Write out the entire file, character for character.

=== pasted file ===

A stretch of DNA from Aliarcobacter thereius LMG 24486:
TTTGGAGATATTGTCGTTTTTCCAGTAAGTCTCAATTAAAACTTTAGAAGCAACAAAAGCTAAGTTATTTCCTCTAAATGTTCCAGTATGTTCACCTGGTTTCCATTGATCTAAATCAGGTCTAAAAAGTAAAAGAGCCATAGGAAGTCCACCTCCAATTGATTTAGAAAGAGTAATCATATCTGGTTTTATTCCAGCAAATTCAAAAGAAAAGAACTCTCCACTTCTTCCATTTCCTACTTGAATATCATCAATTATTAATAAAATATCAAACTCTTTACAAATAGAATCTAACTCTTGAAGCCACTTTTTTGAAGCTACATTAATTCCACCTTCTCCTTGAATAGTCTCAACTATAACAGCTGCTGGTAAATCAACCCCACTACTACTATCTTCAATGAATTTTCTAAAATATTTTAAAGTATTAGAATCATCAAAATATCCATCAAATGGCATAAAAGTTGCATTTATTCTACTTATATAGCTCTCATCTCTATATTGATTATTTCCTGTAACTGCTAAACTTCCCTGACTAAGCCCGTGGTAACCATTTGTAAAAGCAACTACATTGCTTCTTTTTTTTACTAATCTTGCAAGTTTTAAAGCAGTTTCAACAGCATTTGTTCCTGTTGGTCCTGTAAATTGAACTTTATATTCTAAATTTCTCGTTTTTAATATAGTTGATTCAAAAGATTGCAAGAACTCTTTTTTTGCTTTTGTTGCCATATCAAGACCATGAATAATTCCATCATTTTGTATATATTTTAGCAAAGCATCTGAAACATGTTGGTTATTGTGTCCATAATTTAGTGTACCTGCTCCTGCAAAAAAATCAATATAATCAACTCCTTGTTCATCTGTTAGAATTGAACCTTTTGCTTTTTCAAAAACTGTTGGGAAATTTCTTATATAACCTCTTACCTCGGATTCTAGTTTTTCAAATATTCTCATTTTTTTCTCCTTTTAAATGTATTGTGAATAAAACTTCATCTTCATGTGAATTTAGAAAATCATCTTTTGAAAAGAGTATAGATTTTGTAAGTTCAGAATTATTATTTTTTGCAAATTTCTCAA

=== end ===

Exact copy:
A stretch of DNA from Aliarcobacter thereius LMG 24486:
TTTGGAGATATTGTCGTTTTTCCAGTAAGTCTCAATTAAAACTTTAGAAGCAACAAAAGCTAAGTTATTTCCTCTAAATGTTCCAGTATGTTCACCTGGTTTCCATTGATCTAAATCAGGTCTAAAAAGTAAAAGAGCCATAGGAAGTCCACCTCCAATTGATTTAGAAAGAGTAATCATATCTGGTTTTATTCCAGCAAATTCAAAAGAAAAGAACTCTCCACTTCTTCCATTTCCTACTTGAATATCATCAATTATTAATAAAATATCAAACTCTTTACAAATAGAATCTAACTCTTGAAGCCACTTTTTTGAAGCTACATTAATTCCACCTTCTCCTTGAATAGTCTCAACTATAACAGCTGCTGGTAAATCAACCCCACTACTACTATCTTCAATGAATTTTCTAAAATATTTTAAAGTATTAGAATCATCAAAATATCCATCAAATGGCATAAAAGTTGCATTTATTCTACTTATATAGCTCTCATCTCTATATTGATTATTTCCTGTAACTGCTAAACTTCCCTGACTAAGCCCGTGGTAACCATTTGTAAAAGCAACTACATTGCTTCTTTTTTTTACTAATCTTGCAAGTTTTAAAGCAGTTTCAACAGCATTTGTTCCTGTTGGTCCTGTAAATTGAACTTTATATTCTAAATTTCTCGTTTTTAATATAGTTGATTCAAAAGATTGCAAGAACTCTTTTTTTGCTTTTGTTGCCATATCAAGACCATGAATAATTCCATCATTTTGTATATATTTTAGCAAAGCATCTGAAACATGTTGGTTATTGTGTCCATAATTTAGTGTACCTGCTCCTGCAAAAAAATCAATATAATCAACTCCTTGTTCATCTGTTAGAATTGAACCTTTTGCTTTTTCAAAAACTGTTGGGAAATTTCTTATATAACCTCTTACCTCGGATTCTAGTTTTTCAAATATTCTCATTTTTTTCTCCTTTTAAATGTATTGTGAATAAAACTTCATCTTCATGTGAATTTAGAAAATCATCTTTTGAAAAGAGTATAGATTTTGTAAGTTCAGAATTATTATTTTTTGCAAATTTCTCAA